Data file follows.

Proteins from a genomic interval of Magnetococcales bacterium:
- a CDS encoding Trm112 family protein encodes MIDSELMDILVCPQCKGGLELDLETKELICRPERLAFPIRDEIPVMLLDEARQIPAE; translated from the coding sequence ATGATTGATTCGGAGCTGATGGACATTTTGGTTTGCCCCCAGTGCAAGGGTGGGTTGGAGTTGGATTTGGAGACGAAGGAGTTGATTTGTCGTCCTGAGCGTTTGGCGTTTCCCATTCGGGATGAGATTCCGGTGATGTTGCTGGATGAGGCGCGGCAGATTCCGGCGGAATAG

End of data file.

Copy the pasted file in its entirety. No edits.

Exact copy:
Proteins from a genomic interval of Magnetococcales bacterium:
- a CDS encoding Trm112 family protein encodes MIDSELMDILVCPQCKGGLELDLETKELICRPERLAFPIRDEIPVMLLDEARQIPAE; translated from the coding sequence ATGATTGATTCGGAGCTGATGGACATTTTGGTTTGCCCCCAGTGCAAGGGTGGGTTGGAGTTGGATTTGGAGACGAAGGAGTTGATTTGTCGTCCTGAGCGTTTGGCGTTTCCCATTCGGGATGAGATTCCGGTGATGTTGCTGGATGAGGCGCGGCAGATTCCGGCGGAATAG